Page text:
Dating During National Service
With girls enrolling in Uni this August and guys training to be soldiers, breakup season is upon us. In between dealing with loneliness and having him miss important milestones because he’s stuck in some godforsaken jungle, young love often call it quits.
Though being in a relationship with someone serving the nation is tough, Kenneth, 23, and Winna, 19, managed to beat the odds and overcome the NS breakup curse.
A quick scroll through Winna’s Instagram feed (Kenneth’s is private), can confirm the couple of two and a half years are still going strong.
But like any relationship, the pair have their fair share of disagreements. Throughout NS, they had to deal with Winna “being insecure and Kenneth being stubborn and overly alpha”.
So what’s the pair’s secret to ‘lasting long’? “Compromise, lots of it,” Winna reveals.
1. Dealing with how you won’t feel like his priority
Before NS, Kenneth and I used to meet every day. But once he enlisted, we could only meet on Saturdays, as Sundays were reserved for his Muay Thai training. Spending less time with him made me feel like I was no longer his priority.
He’d usually put up with my complaints but once, he lost his patience and retorted, “You think I don’t want to spend time with you is it? Every day, I’m the first one to run to the shower so I can spend more time talking to you.”
That put things in perspective—I wasn’t the only one suffering; he was having it ten times worse with strict enciks and shitty canteen food. So to girls in a similar situation, know he’s doing his best, and focus on the little sacrifices he makes for you.
2. Having good communication habits
NS couples will often feel angry and upset because of the new adjustments army life brings. When that happens, voice your unhappiness through face-to-face conversation.
Over text, words are easily misinterpreted. Sending passive-aggressive messages like, “You’re never here for me since you’re always in camp” in the heat of the moment will always make an argument worse.
You don’t want to spend the precious few minutes he has arguing about why he forgot to text you “Good Morning”.
3. Getting bored with army talk
Hearing your boyfriend droning on about unrelatable army stuff can get annoying. Instead of insisting he switch topics, recognise how he’s trying to share his life with you.
Make an effort to know your boyfriend’s NS friends. The first time I hung out with Kenneth’s NS buddies was awkward. But I took the effort and asked about their roles and duties in camp.
Gradually, I became more comfortable and joined them for suppers and gatherings. Even if you have no clue what they are saying, it’s the act of making your partner feel heard that matters!
4. Dealing with boring weekends and him being constantly tired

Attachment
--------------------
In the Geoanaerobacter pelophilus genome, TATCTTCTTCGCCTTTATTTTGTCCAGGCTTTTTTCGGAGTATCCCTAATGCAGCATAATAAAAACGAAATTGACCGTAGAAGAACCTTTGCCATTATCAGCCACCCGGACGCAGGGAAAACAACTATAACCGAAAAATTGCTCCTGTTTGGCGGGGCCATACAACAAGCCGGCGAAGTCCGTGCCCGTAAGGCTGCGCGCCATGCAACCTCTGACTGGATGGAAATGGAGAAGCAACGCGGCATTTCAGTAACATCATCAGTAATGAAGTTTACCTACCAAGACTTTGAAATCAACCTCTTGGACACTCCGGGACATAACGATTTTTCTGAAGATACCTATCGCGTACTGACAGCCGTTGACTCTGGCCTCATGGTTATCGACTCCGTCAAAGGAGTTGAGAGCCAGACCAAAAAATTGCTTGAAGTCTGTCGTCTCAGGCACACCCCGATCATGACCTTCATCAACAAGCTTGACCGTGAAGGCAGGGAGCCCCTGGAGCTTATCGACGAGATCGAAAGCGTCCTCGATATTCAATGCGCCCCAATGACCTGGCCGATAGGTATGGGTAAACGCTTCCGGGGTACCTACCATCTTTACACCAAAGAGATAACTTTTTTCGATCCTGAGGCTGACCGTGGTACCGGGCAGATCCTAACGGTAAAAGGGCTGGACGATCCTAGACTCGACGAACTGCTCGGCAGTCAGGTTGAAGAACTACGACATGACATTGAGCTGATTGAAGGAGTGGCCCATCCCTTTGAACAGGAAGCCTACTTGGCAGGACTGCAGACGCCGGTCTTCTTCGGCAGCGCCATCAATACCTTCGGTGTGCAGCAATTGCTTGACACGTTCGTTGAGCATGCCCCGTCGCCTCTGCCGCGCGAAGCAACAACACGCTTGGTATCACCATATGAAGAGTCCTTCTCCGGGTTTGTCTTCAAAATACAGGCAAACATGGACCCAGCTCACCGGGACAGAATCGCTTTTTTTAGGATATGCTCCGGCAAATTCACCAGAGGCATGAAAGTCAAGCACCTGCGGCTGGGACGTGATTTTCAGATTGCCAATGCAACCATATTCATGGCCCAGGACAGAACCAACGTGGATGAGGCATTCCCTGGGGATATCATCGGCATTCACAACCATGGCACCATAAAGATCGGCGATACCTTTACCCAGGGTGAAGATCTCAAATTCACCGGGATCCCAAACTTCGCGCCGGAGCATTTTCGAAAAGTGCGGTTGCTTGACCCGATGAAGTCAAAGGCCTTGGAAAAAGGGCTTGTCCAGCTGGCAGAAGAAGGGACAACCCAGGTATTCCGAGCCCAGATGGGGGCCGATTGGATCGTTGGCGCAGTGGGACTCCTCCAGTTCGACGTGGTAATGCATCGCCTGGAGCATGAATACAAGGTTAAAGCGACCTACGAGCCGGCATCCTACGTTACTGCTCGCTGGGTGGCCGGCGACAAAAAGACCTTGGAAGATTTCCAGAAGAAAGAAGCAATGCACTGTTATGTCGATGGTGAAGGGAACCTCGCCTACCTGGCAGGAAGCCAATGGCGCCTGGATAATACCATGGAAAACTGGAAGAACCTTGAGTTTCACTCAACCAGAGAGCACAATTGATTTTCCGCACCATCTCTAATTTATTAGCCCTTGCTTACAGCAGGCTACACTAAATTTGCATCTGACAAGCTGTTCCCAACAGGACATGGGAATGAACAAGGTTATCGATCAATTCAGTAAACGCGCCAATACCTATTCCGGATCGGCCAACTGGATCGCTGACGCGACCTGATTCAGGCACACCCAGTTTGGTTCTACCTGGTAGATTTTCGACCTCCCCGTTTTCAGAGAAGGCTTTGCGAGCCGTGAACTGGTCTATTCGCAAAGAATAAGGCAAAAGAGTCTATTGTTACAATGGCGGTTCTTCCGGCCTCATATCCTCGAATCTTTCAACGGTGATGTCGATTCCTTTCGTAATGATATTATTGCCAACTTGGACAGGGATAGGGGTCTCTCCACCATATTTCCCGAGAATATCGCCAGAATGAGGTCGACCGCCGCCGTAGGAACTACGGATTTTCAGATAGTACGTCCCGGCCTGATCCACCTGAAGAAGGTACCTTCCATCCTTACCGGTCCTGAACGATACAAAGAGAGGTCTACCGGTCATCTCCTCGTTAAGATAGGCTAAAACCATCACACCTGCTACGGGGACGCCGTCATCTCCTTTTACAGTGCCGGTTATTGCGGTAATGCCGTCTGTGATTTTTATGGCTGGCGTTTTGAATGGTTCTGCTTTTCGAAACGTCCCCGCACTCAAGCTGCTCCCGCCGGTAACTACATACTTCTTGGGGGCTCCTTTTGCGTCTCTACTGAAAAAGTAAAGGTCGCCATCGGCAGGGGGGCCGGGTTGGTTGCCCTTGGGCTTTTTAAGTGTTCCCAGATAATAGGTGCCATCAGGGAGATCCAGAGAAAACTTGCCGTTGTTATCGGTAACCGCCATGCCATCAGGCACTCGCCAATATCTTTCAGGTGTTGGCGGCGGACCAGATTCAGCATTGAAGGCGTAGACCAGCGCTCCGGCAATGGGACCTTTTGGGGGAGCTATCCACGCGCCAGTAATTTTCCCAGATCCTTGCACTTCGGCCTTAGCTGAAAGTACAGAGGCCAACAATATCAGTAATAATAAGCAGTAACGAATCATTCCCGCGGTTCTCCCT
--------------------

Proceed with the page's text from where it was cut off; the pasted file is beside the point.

Since Kenneth entered the army, our weekends evolved from going to events like Artbox to stay-at-home chill sessions. For most couples, this is when the spark dies.
I know many girls expect their guys to plan dates, but during this period, plan the weekend for him instead. Not only will it make him more excited to spend time with you, but also help him feel like he’s not ‘tanking’ the relationship.
And sometimes, understand and respect if all he wants to do is lie down and use his phone. He’s been locked up all week with a bunch of dudes, so he needs his alone time too.
5. Accepting last-minute changes to plans
Because I have a more fixed schedule, I agreed to rearrange my plans to accommodate Kenneth. Still, planning dates was difficult because of the indefinite book out times and ‘Nights Outs’.
Sometimes, Kenneth would get a text five minutes into a date, telling him he had to get back to camp ASAP. So when this happens, be empathetic and resist the urge to blame him.
6. Being emotionally insecure because of the ‘army breakup curse’
Every other week, I’d feel emotionally insecure because my boyfriend would tell me stories of his platoon mates’ breakups. It didn’t help that others would openly make bets on when we would break up.
If this happens remember: You’re in a two-person relationship, not a circus show to entertain.
7. Being willing to solve problems together
It’s important to set the tone right from his first week in camp. If you enter a relationship thinking it has a good chance of failing, half the battle is lost.
Many couples tend to see disagreements as a sign of a faulty relationship and take a break. But for my boyfriend and I, we always remembered that any problems we faced, we faced as a team. It was not me versus him, but us versus the problem.
Surviving NS Together
Despite naysayers, sustaining an NS relationship is 100% attainable. I think why my relationship worked out was because we consciously tried to put aside our own feelings and see things from the other’s point of view. It’s easier said than done but it’s worth the effort.
And on 18 June, when he gets his pink IC back, I’m looking forward to saying to my boyfriend: I’m glad I went through your entire NS journey with you.